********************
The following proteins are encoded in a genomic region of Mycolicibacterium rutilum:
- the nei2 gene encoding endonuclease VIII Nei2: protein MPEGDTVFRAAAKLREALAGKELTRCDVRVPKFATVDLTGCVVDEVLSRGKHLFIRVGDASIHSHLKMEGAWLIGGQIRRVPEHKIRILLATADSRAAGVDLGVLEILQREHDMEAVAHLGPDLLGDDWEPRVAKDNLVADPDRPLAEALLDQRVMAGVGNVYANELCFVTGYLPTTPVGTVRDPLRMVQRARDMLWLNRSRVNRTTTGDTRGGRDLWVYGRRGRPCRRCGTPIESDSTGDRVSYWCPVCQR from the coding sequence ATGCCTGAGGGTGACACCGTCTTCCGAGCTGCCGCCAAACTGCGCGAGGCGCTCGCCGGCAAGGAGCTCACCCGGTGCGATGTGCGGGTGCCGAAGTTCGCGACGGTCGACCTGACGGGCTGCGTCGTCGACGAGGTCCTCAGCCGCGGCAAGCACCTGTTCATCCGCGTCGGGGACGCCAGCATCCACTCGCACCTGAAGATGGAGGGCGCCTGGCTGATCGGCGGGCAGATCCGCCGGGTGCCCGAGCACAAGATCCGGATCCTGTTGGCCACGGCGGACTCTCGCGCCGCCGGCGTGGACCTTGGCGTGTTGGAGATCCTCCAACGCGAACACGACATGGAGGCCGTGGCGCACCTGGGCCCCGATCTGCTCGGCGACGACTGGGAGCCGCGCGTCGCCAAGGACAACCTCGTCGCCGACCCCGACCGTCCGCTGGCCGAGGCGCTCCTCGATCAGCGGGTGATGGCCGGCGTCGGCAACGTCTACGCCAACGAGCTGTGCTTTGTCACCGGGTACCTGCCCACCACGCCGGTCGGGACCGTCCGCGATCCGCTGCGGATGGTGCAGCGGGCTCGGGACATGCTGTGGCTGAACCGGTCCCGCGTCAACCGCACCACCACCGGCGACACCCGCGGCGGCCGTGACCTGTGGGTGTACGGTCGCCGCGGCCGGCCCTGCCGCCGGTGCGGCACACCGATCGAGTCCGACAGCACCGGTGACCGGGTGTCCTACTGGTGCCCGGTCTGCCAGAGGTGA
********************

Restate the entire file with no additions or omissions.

The following proteins are encoded in a genomic region of Mycolicibacterium rutilum:
- the nei2 gene encoding endonuclease VIII Nei2: protein MPEGDTVFRAAAKLREALAGKELTRCDVRVPKFATVDLTGCVVDEVLSRGKHLFIRVGDASIHSHLKMEGAWLIGGQIRRVPEHKIRILLATADSRAAGVDLGVLEILQREHDMEAVAHLGPDLLGDDWEPRVAKDNLVADPDRPLAEALLDQRVMAGVGNVYANELCFVTGYLPTTPVGTVRDPLRMVQRARDMLWLNRSRVNRTTTGDTRGGRDLWVYGRRGRPCRRCGTPIESDSTGDRVSYWCPVCQR from the coding sequence ATGCCTGAGGGTGACACCGTCTTCCGAGCTGCCGCCAAACTGCGCGAGGCGCTCGCCGGCAAGGAGCTCACCCGGTGCGATGTGCGGGTGCCGAAGTTCGCGACGGTCGACCTGACGGGCTGCGTCGTCGACGAGGTCCTCAGCCGCGGCAAGCACCTGTTCATCCGCGTCGGGGACGCCAGCATCCACTCGCACCTGAAGATGGAGGGCGCCTGGCTGATCGGCGGGCAGATCCGCCGGGTGCCCGAGCACAAGATCCGGATCCTGTTGGCCACGGCGGACTCTCGCGCCGCCGGCGTGGACCTTGGCGTGTTGGAGATCCTCCAACGCGAACACGACATGGAGGCCGTGGCGCACCTGGGCCCCGATCTGCTCGGCGACGACTGGGAGCCGCGCGTCGCCAAGGACAACCTCGTCGCCGACCCCGACCGTCCGCTGGCCGAGGCGCTCCTCGATCAGCGGGTGATGGCCGGCGTCGGCAACGTCTACGCCAACGAGCTGTGCTTTGTCACCGGGTACCTGCCCACCACGCCGGTCGGGACCGTCCGCGATCCGCTGCGGATGGTGCAGCGGGCTCGGGACATGCTGTGGCTGAACCGGTCCCGCGTCAACCGCACCACCACCGGCGACACCCGCGGCGGCCGTGACCTGTGGGTGTACGGTCGCCGCGGCCGGCCCTGCCGCCGGTGCGGCACACCGATCGAGTCCGACAGCACCGGTGACCGGGTGTCCTACTGGTGCCCGGTCTGCCAGAGGTGA